Friday, November 23, 2007


Imagine if someone special in your life commits suicide and then proceeds to communicate with you about why she did it. And I’m not talking about ghosts. Clay Jenson gets a mysterious package of cassette tapes in the mail. The note explains that he’s one of the thirteen people who played the biggest part in Hannah Baker’s decision to take her own life and therefore gets to listen to her explaining it all. Clay puts in the first tape, hears Hannah’s voice again, and simply cannot stop listening to her story. He listens to all thirteen tapes in one night. He keeps waiting to see what part he may have played in her decision. The story is gut wrenching, moving and sad. The voice from both the female and male points of view is so truthful and real. This is an incredible first novel by this author. This is one you seriously will not be able to forget.
Here's some more info on the author, Jay Asher:

Monday, November 19, 2007

Francine Prose. BULLYVILLE

I think this is the first book I’ve read where the characters are dealing with a loss from 9/11. Bart’s father worked in the Twin Towers building and went down with them on that tragic day. The odd part is that his mom also worked there. However, that morning Bart had the flu and his mother couldn’t find anyone to watch him, so she stayed home with him. So basically, he saved her life. From then on, he’s called the miracle boy. When the local community hears about Bart, one thing leads to another & he gets a scholarship to the local private school. The adults think this is the greatest thing. But the kids know the truth about Baileywell Prep. They call it Bullyville. The stories say kids have been bullied to the point of insanity or suicide. Bart doesn’t want to go to the school. He’s perfectly fine at his public middle school with his friends. But after everything that has happened, he agrees because he thinks it will make his mom happy. Then the trouble begins. This was a moving book about what it’s like to suffer an amazing public tragedy and then have to endure a private one shortly thereafter. You wonder where the justice is. You also wonder how many other kids are dealing with this type of bullying. My guess is too many.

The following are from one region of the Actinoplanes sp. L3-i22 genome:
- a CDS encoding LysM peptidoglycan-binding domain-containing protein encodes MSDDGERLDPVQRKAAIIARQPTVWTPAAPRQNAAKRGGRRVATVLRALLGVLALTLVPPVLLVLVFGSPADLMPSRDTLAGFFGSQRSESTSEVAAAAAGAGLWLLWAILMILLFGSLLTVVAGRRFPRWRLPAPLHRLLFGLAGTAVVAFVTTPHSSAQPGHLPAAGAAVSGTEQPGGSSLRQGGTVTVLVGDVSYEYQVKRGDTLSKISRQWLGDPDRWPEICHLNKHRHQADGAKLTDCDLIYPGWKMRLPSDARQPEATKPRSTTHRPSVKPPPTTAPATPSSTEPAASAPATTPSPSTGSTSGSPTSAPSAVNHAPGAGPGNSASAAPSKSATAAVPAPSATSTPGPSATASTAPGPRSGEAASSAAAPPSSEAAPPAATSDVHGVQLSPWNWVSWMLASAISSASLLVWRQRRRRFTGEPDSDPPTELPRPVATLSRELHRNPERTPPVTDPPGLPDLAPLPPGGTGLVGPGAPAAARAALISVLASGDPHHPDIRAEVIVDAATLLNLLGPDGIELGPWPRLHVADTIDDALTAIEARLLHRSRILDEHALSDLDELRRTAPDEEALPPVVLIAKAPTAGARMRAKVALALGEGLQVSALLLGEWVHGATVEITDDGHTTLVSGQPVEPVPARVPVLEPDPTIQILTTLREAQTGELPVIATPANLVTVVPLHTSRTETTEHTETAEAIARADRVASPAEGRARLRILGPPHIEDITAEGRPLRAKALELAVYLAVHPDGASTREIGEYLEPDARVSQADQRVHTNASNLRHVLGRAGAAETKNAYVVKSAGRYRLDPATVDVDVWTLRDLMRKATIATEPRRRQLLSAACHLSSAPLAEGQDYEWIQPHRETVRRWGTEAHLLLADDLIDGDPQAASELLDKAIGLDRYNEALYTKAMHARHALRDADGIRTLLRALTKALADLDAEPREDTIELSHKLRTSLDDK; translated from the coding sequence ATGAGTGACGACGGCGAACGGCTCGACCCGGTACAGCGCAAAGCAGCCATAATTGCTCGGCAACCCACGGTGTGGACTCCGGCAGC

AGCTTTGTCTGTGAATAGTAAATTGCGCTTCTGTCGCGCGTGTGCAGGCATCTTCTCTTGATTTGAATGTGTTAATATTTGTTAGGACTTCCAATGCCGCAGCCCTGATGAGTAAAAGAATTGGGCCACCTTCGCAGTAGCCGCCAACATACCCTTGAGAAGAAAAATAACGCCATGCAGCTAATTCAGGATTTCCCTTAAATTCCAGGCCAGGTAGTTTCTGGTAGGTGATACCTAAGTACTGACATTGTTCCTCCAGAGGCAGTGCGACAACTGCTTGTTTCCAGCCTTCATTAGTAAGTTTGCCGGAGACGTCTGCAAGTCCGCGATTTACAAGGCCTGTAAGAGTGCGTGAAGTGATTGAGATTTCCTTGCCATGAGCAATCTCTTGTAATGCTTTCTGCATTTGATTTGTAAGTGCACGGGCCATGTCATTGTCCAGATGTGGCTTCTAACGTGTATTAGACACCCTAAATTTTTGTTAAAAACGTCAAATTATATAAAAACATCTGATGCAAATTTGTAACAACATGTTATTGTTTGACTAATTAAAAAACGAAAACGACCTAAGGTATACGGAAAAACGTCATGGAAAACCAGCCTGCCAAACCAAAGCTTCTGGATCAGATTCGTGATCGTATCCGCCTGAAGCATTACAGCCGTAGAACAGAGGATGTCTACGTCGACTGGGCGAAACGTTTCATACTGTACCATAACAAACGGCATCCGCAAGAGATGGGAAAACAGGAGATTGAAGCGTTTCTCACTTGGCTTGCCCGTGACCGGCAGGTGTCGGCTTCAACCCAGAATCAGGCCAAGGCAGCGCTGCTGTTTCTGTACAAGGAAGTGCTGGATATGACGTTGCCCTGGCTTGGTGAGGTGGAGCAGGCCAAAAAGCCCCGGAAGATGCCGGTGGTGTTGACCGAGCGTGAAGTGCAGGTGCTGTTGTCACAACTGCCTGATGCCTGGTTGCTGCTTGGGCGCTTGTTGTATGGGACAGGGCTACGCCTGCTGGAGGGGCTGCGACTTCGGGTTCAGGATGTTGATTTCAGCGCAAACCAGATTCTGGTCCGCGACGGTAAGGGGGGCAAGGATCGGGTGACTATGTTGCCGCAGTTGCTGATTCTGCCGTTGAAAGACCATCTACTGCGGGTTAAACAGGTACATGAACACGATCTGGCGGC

Her previous book was just as intriguing. It's also about a timely topic, school shootings:

AFTER by Francine Prose

Saturday, November 17, 2007

Yvonne Collins and Sandy Rideout. THE BLACK SHEEP